Then there’s the other end of the spectrum with Suda 51’s auteur titles, most notably Killer7. I’ll admit I didn’t have the first clue what was going on with Killer7 until I read an online plot synopsis, and even then, it wasn’t terribly clear.

But that chap’s a master of the in medias res, starting stories in the middle of a conflict and letting you patch the details together as you go. Why are these people all part of the same fractured mind? What’s going on with those invisible giggling genderless suicide bombers? How come ghosts keep talking to me, and why is every tutorial delivered by a gimp hanging off the ceiling?

There’s no time to find out, and no answers are given until you’ve invested plenty of time into the setting and characters. It’s easy enough to be “random” and jam ridiculous collections of stuff into games hoping to get a laugh on the same level as a madlib, but for incongruous elements to not only mesh in an interesting way but to continually hint at a hidden meaning takes real talent.

And almost coming entirely out of the realm of games is The Stanley Parable, a first-person adventure that makes you question every game ever. It’s astonishing stuff and if you’ve not played it, it’s free so you don’t really have an excuse. You can download it through Steam for literally nothing and play through all of it in the space of about an hour, and it’ll shake the way you follow orders and seek out objectives much in the same way Bioshock did but six times over in the space of your lunchbreak.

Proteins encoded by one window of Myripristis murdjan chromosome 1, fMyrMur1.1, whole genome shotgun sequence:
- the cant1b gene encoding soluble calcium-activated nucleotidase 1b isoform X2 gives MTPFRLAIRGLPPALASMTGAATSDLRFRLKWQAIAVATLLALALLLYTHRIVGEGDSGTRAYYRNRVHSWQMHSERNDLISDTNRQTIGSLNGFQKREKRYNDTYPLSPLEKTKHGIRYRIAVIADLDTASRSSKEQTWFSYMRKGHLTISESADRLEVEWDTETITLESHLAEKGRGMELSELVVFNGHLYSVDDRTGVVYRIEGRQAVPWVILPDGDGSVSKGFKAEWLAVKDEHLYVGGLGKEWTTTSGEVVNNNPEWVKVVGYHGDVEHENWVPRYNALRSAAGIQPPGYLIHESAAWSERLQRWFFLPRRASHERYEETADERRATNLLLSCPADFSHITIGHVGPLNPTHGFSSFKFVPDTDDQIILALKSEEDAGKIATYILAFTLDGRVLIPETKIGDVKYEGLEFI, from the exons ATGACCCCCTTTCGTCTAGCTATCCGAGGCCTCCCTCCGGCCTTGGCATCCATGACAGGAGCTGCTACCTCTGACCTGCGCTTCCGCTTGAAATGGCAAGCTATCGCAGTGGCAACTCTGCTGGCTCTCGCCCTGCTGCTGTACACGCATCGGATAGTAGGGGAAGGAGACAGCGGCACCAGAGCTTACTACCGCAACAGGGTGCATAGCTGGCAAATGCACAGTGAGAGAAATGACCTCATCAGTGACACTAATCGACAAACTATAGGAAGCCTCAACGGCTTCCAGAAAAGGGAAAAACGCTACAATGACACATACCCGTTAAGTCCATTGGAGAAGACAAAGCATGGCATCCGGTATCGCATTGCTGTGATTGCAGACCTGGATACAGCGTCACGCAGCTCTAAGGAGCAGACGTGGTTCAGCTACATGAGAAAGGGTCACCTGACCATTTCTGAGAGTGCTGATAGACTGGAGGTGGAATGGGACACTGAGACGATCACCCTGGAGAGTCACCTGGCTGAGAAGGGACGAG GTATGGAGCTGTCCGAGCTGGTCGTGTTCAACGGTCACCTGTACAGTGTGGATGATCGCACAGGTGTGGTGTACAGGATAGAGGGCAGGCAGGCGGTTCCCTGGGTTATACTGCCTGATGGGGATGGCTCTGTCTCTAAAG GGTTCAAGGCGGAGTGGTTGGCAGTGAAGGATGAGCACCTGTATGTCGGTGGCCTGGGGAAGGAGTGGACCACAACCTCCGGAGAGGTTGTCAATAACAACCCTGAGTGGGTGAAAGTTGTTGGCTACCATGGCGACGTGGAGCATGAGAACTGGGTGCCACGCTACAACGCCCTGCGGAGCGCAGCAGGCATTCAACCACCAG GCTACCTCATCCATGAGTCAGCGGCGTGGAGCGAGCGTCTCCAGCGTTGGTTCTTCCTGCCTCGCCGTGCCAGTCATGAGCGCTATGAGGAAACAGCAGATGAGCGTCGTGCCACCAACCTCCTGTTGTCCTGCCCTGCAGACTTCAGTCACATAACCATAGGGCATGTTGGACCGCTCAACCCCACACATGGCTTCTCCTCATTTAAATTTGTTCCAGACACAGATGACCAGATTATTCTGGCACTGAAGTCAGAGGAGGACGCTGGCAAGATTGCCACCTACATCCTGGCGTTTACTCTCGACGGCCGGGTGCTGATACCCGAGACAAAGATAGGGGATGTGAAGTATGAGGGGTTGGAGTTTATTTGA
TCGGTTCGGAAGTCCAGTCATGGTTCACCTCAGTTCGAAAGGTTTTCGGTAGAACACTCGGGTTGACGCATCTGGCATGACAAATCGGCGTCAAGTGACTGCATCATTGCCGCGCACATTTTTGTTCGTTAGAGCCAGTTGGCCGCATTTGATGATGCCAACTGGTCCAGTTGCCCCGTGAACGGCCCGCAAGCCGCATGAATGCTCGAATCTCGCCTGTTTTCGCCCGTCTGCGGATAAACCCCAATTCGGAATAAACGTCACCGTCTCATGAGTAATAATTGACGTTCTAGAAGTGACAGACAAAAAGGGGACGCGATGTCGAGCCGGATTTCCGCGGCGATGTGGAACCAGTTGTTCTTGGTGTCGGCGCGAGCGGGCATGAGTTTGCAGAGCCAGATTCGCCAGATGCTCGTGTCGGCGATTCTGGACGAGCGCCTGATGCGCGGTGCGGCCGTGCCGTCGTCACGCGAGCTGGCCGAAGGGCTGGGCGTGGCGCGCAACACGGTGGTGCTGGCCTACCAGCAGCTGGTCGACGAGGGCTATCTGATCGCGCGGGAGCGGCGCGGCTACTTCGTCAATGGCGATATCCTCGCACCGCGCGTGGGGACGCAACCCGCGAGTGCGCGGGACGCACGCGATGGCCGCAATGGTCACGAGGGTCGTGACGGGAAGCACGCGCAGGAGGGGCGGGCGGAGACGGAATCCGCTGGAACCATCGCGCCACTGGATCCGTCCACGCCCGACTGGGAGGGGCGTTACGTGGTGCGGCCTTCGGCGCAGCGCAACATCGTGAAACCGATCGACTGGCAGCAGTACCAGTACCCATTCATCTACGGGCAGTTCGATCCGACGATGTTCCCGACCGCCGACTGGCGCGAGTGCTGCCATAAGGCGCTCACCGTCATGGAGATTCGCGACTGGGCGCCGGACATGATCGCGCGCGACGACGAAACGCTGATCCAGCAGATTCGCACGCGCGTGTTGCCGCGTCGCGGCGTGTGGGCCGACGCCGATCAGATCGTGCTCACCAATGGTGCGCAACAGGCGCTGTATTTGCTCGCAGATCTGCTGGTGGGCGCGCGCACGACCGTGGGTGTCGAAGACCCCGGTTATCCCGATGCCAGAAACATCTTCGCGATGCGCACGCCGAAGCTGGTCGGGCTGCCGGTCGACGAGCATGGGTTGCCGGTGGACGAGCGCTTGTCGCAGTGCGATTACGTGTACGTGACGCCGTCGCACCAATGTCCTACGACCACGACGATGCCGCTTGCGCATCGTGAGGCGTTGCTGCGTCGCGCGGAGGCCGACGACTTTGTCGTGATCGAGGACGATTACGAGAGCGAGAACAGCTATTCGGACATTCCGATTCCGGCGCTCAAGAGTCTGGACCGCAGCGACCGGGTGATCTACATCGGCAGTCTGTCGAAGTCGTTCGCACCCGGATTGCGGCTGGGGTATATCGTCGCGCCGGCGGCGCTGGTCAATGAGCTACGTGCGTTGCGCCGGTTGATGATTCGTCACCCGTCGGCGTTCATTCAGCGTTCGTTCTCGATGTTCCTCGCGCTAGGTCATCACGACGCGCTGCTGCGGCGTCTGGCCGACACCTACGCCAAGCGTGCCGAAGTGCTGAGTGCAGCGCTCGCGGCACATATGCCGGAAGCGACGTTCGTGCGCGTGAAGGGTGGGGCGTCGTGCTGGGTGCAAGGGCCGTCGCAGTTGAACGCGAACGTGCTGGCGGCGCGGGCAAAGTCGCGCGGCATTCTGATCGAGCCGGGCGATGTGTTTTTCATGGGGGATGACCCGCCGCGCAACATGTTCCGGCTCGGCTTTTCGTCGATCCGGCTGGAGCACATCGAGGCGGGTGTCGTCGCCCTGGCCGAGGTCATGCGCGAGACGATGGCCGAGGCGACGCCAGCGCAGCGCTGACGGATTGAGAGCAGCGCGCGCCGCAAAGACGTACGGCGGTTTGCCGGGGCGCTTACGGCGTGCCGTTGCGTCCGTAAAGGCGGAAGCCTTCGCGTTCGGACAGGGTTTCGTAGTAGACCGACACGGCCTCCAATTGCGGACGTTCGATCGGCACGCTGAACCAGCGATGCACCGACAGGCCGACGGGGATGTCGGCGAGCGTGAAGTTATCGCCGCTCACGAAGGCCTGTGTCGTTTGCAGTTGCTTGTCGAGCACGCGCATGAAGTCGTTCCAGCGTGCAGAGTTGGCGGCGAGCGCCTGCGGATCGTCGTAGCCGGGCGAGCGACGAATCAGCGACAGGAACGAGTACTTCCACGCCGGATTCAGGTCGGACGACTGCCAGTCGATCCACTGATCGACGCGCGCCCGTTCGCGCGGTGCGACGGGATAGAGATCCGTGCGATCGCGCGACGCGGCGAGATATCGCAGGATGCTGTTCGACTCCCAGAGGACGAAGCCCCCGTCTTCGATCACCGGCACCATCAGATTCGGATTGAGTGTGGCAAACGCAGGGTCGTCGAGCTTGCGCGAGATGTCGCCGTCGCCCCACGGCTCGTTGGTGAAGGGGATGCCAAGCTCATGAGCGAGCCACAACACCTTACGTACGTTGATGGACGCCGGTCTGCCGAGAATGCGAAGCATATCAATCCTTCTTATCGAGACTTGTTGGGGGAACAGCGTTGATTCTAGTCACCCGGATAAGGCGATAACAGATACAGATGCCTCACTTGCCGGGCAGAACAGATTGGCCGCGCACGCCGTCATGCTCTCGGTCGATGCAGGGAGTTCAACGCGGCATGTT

[Spoiler Alert] An example: at one stage, in one of the endings, you end up in a giant room set to self-destruct. The narrator tells you that there’s nothing you can do to escape.

You find a series of buttons located all over the room that respond when you push them, so you push them because you’ll try anything to fix the problem of the exploding room, and the narrator says “I bet you’re pushing all those buttons, aren’t you? They don’t do anything, you know.” And they don’t. [End Spoiler]

The thing that unites these games, though, is that they’re not very good as standalone games. If you strip the story away from Spec Ops, you have a passable third-person action game. If you examine Killer7, you end up with a frustrating on-rails shooter. And the Stanley Parable… well, it’s not supposed to be good. It’s meta.

They’re all worth playing, though, even though that as mechanical challenges, as a set of ducks at a fairground, they’re not great. They show what games can be once you get past the idea that players have to be continually pulled along by the nose through balanced challenges and rewards. They’re only going to become rarer as the industry deals with the recession, seeing middle-sized studios forced out of business and replaced with scrappy indie underdogs and AAA behemoths, which is sad.

We need to be challenged. We need our favourite medium to tell stories that mess us up and keep us on our toes, rather than just washing over us in a sea of cover-based combat and predictable plot twists. We need games that aren’t be afraid of being bad for the sake of being good.